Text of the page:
Learning to Live with Yourself
WOULD you try lifting a ten-ton boulder with your bare hands? Or would you attempt to memorize a thirty-volume encyclopedia? Either endeavor would, of course, be impractical. We readily admit that we have physical and mental limitations—at least when it comes to such colossal tasks.
Acknowledging limitations in other matters in everyday life, however, is not always easy. In fact, one of the greatest problems that many people have is learning to recognize their own limitations. Yet, unless a person does so, he cannot experience true satisfaction and happiness.
For instance, we need to realize that our demand for rest and sleep may differ considerably from that of others. Some adults do well with six hours of sleep nightly, or less, while others need nine or more. But, whatever requirements we have personally, it certainly is wise to get sufficient rest and sleep. Otherwise, we may experience energy loss or become nervous and find even normal activity to be difficult and unpleasant.
Similarly, not everyone feels the best when eating all the things that others enjoy. The amount of food needed also differs with individuals. So, in this and other ways, we act prudently if we learn our own needs and take care of ourselves, instead of doing things simply because others do them. Only then are we more likely to enjoy life.
As for personal abilities, there is much opportunity for development, and all of us can learn from others. But the fact remains that not everyone excels in every endeavor. How does that fact of life affect you? For example, someone you know may be an accomplished musician and you may not be. It is a great pleasure to hear him play, is it not? But is there any reason to be discouraged if you are unable to match your friend’s skill at music? Why, even under the influence of God’s holy spirit, not all persons in the early Christian congregation could do the same things.—1 Cor. 12:27-31.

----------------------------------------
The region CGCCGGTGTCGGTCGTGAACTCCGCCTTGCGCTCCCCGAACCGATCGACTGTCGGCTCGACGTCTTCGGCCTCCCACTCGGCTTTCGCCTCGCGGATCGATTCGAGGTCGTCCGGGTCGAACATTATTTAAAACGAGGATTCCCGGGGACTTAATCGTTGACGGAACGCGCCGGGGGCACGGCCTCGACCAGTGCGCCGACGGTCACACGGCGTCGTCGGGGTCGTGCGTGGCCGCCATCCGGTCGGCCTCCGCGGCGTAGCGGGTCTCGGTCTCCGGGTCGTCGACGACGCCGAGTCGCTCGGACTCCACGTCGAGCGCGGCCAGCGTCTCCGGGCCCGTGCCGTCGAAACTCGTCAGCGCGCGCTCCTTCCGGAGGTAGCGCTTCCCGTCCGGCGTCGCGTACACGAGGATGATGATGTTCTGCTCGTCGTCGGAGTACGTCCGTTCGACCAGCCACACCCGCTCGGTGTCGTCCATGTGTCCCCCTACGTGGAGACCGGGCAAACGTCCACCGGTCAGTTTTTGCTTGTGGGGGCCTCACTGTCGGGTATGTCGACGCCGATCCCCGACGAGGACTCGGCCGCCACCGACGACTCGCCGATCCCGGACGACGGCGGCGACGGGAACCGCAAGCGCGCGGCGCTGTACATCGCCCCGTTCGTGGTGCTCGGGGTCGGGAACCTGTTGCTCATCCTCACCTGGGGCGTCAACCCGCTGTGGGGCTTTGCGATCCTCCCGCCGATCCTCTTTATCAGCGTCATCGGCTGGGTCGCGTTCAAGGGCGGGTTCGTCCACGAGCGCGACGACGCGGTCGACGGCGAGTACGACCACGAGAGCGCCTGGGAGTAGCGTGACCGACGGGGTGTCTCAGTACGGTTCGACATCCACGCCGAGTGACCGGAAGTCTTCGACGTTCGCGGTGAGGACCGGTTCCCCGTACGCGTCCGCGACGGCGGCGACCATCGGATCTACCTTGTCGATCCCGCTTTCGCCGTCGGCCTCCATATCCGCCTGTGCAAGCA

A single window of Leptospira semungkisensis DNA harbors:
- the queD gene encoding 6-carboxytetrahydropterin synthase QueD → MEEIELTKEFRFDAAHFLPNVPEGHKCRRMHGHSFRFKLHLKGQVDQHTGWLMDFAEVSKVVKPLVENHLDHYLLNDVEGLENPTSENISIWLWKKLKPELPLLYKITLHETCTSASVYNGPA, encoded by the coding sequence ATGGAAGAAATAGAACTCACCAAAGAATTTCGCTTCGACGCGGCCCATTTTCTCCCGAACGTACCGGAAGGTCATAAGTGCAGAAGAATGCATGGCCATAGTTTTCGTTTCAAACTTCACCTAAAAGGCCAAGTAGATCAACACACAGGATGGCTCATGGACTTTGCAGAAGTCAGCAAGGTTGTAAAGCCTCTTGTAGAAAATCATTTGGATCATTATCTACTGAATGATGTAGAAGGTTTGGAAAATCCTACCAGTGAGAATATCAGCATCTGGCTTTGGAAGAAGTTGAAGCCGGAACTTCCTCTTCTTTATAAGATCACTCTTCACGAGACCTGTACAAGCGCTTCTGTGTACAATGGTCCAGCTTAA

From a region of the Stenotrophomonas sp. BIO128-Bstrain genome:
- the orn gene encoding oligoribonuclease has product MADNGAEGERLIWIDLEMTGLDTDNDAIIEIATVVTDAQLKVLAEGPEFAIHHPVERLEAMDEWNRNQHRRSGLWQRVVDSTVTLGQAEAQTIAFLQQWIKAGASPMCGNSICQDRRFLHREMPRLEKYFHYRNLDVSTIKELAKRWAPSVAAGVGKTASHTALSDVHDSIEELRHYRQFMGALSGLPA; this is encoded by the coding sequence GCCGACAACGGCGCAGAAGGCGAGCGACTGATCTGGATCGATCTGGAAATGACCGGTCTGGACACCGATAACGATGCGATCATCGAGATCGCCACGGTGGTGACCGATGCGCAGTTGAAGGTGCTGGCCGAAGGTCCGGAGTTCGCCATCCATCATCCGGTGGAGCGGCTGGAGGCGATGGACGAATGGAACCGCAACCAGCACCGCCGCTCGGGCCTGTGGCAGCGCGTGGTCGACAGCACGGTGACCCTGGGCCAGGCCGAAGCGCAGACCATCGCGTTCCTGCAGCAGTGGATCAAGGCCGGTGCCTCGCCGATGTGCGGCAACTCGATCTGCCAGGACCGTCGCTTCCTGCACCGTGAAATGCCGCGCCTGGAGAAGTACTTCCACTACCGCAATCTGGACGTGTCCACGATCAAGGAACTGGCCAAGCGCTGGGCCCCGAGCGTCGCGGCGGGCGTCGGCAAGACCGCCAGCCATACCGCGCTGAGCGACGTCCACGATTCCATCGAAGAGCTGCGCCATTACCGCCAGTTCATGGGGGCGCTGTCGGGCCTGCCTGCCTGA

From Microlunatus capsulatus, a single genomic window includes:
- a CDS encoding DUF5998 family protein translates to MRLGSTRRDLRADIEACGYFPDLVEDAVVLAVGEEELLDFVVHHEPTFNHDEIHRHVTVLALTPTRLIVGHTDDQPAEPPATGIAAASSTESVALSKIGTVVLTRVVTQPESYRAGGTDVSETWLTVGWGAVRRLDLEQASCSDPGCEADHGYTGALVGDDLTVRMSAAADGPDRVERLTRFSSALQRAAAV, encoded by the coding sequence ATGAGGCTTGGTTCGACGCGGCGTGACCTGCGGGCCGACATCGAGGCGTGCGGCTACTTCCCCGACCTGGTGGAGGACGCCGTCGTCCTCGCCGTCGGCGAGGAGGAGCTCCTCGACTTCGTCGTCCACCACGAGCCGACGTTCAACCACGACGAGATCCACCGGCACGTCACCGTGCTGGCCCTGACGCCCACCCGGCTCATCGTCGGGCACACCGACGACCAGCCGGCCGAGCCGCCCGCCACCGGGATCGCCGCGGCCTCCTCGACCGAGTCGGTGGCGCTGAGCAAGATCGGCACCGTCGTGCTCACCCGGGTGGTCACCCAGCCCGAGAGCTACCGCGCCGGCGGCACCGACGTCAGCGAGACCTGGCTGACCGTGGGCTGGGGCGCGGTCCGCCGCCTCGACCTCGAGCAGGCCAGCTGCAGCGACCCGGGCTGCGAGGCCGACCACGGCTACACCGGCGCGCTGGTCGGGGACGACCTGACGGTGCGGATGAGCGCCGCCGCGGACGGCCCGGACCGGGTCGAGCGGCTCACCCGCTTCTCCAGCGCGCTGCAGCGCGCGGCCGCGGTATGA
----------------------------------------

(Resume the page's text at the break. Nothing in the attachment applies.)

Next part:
Actually, the fact that not all individuals excel in the same things provides a basis for appreciating, for highly esteeming, our fellowman. We can enjoy and show gratitude for the work of an expert carpenter or stonemason, a fine seamstress or cook, or an accomplished musician, even if we are unable to do the same things that that one can accomplish. How rich and satisfying life is when we properly esteem the fine qualities and abilities of other people!
On the contrary, if we constantly endeavor to push beyond our capacities, we may ruin our health and thus impose even greater limitations upon ourselves. This might be illustrated by what sometimes happens to very ambitious individuals. Determined to become rich, a man may virtually slave for years, only to discover that he has ruined his health in the process. Perhaps he can now afford to buy good food in abundance. Nevertheless, as the Bible says: “The true God does not enable him to eat from it . . . This is vanity and it is a bad sickness.” (Eccl. 6:1, 2) What real satisfaction and happiness can a person have if he has driven himself to the point of illness only for things that are materialistic?